The cabin we rented every year didn’t amount to much. It was pathetically small, smelled like mildew, and had no bathroom to speak of, except a sink and toilet behind a bi-fold door, so we ended up taking sponge baths all summer. My parents knew the owner of the farm. I think they felt sorry for that family, to whom the $300 we paid them meant a lot. I was miserable, sleeping on the living room couch and finding nothing to do except walk down the gravel roads and read books from the landlord’s collection. Some of those books were from the 1800’s. My mother teased me. She said, “By the time you get through reading all those books, you’re going to be very smart”.
I was bored until the year I discovered the locked door.
I had crawled up through an opening in the bedroom ceiling. The attic wasn’t tall enough to stand up, but it ran from one end of the house to the other. I shined a flashlight down its length, and there was a partition and a door painted white. I inched my way through the dust on hands and knees and tried the knob but the door was locked.
I told my parents about my discovery. I was about thirteen, and childishly demanding, so they had to tell me that what was behind the door was none of my business. I had an imagination. The tales I concocted, about gems and gold coins and dead bodies, either piqued their interest or got on their nerves. In the end my dad sneaked up there and without the farm owner’s knowledge, he took the door off its hinges. “Come on up, Lucy”, he called to me.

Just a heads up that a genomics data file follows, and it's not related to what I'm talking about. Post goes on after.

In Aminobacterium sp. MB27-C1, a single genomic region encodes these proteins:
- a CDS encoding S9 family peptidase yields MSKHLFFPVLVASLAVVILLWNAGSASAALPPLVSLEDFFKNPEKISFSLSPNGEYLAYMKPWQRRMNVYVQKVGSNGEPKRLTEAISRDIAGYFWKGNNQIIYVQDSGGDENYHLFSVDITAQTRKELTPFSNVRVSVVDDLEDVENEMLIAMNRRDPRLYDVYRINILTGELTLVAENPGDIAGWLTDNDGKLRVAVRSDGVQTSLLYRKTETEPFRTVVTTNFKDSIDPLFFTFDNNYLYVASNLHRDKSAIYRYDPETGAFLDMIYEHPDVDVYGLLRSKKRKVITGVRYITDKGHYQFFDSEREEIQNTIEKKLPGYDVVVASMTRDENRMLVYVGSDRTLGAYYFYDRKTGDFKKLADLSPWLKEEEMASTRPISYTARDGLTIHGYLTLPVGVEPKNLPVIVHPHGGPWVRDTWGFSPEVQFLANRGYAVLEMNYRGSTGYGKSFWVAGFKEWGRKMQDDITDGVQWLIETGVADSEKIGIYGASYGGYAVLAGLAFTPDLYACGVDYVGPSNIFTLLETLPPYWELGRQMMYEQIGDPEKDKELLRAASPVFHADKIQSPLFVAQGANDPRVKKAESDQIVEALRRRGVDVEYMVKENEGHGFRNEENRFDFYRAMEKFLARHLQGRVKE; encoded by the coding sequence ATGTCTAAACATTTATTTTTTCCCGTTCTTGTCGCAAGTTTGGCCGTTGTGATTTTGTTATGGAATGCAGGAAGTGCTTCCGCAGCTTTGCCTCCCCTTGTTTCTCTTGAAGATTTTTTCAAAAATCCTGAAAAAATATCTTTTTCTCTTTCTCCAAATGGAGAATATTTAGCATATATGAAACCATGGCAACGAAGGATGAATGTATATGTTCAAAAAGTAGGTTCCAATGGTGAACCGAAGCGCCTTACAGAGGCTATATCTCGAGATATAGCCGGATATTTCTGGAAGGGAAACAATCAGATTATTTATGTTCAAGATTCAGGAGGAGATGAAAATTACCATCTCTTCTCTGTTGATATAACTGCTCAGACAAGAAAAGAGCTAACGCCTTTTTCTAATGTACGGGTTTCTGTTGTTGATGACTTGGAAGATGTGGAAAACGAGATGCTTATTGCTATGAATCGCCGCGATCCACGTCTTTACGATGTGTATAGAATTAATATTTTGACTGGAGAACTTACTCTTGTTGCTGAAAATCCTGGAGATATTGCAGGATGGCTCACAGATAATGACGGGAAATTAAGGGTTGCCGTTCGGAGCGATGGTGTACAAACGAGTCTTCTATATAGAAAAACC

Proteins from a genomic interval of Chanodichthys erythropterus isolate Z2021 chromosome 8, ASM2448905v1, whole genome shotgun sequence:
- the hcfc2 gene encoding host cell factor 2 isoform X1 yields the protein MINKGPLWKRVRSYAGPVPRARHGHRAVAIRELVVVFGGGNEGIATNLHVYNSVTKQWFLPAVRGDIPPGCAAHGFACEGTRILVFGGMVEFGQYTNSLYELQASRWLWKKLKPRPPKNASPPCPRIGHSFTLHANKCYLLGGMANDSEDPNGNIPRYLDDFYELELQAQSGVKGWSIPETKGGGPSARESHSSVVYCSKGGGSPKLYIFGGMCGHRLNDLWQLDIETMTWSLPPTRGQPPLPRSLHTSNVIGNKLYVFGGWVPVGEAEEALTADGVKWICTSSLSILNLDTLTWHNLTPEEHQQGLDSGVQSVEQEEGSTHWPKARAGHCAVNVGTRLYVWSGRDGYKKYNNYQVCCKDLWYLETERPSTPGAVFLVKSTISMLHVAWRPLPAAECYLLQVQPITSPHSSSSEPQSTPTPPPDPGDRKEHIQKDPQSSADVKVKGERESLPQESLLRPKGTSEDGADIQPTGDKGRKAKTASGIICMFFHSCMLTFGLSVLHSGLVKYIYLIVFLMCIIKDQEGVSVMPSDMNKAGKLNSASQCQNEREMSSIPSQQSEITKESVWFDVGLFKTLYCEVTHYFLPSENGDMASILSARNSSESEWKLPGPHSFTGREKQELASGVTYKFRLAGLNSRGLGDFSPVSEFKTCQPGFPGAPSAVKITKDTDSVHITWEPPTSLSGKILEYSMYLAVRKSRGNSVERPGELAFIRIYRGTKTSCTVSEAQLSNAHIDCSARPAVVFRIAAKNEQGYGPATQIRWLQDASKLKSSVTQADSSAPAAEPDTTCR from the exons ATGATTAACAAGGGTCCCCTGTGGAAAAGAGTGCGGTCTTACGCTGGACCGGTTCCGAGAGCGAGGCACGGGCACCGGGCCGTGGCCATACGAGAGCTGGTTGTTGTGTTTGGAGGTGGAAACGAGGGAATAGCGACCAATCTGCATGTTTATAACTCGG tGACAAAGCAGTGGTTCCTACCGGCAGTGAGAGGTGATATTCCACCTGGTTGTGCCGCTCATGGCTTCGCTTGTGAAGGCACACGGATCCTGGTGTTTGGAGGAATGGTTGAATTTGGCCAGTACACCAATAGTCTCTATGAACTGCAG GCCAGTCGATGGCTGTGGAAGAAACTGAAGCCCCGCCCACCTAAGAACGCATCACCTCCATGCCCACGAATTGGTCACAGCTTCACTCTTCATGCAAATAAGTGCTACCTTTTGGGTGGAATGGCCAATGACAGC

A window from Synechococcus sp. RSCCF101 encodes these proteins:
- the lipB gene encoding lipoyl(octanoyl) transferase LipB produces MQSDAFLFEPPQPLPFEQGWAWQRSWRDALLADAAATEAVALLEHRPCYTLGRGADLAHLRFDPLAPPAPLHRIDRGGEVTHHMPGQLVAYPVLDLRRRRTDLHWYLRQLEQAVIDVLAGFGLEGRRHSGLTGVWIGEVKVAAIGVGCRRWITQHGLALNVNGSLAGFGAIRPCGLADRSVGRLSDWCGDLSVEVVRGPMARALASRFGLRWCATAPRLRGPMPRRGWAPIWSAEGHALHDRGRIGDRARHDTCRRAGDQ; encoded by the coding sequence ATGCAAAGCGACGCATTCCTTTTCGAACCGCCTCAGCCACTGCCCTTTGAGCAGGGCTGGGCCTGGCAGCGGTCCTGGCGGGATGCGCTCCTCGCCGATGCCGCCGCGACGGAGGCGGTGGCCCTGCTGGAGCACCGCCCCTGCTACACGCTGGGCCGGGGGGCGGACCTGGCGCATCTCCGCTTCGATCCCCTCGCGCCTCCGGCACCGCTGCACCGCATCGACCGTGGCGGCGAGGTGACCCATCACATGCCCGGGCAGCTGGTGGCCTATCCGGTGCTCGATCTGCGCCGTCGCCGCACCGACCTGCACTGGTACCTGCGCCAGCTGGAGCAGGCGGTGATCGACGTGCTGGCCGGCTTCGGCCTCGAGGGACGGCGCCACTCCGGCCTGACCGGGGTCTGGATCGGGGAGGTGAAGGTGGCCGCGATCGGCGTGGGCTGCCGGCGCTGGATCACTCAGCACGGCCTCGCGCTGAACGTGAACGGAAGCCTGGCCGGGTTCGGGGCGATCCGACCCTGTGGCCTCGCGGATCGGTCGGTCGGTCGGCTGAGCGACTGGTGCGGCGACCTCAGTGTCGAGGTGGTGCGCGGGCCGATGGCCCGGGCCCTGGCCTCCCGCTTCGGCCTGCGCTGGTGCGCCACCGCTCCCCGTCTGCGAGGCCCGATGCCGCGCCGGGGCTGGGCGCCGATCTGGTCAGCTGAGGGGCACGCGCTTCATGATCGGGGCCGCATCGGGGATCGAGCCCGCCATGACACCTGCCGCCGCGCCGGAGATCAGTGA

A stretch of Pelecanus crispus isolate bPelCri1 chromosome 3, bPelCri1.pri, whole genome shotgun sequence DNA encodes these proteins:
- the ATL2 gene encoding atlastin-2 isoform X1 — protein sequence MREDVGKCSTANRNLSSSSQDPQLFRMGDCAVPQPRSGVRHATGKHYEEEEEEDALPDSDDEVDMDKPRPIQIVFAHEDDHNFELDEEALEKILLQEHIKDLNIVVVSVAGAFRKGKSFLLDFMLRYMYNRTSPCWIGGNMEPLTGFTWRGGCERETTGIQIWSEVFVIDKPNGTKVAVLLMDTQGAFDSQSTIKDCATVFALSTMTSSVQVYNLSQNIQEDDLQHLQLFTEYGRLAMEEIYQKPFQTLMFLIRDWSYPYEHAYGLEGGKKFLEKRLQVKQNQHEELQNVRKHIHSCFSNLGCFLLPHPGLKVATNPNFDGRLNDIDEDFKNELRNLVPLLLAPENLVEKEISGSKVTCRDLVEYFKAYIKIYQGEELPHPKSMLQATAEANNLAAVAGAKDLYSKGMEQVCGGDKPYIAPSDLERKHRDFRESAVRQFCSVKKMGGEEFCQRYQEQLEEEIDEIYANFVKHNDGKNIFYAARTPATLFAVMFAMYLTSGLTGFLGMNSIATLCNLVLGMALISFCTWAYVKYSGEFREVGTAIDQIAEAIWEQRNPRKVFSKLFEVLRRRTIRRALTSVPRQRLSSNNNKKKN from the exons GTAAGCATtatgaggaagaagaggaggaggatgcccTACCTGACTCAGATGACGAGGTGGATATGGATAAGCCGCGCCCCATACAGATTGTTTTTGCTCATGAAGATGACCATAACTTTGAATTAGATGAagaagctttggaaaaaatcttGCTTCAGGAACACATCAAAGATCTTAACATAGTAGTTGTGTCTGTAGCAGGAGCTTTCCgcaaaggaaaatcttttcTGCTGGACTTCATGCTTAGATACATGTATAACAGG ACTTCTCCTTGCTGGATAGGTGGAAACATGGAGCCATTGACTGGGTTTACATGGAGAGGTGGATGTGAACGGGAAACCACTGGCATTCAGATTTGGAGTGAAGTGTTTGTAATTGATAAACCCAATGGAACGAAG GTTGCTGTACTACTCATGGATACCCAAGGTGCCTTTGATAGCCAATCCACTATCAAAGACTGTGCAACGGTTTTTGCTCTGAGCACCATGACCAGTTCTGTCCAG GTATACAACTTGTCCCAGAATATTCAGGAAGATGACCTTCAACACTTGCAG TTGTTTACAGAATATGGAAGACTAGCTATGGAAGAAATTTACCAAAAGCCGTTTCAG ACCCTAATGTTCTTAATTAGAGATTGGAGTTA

He had discovered a little office. It was set up with a desk and a chair on wheels so moving around was no problem even though the pitched ceiling was about four feet high. Though everything was covered with dust, I saw an old laptop computer, a manual typewriter,a stack of yellowing paper, and a shelf with books of the owners’ 1800’s vintage plus some newer volumes, a mason jar filled with pens and pencil, and sundry notebooks and folders. Three art prints hung on the lower part of the wall, stylized portraits of William Shakespeare, Emily Dickinson, and Edgar Allan Poe. The single window overlooked trees, the ones that served as a wind break north of the cabin.
I tried the chair. It fit me well. Dad sneezed and said, “If you’re going to spend time up here, you better bring up a scrub bucket and some dust rags”.
I waited until he crawled back down through the attic opening. Then I opened one desk drawer after another. I leafed through the folders, raising more dust. By the end of the hour, I had a new heroine. Novelist, poet, teller of tales.
Her name was Elysia.
The realization that I was sitting among the original manuscripts of a real life author gave me shivers. As I explored the tiny office, I found more and more manuscripts, invoices, check stubs. Not only literary works but evidences of the business of writing. I continued reading until the smell of cooking wafted up to the little room. That night at the supper table, I announced, “I’m going to be a writer”.
Mom smiled absently. “Wellll….I don’t know. It’s not something you just decide to do one day. And it’s not a career you can count on. But since you’re a kid, you might as well give it a try”.
With my mentor by my side, the absent and mysterious Elysia, I did try. I found an unused notebook, sharpened up some pencils, and struggled with the written word. It wasn’t half as easy as it looked. I told Mom about my difficulties. Again, she told me I was just a kid. “I think you have to live a little before you can do any serious writing. But don’t give up!”
At least the summer wasn’t as boring as it had been. I had something to do. I didn’t even mind sleeping on the couch, or taking sink baths in lukewarm water. As I strolled down the gravel roads, I kept my eyes open.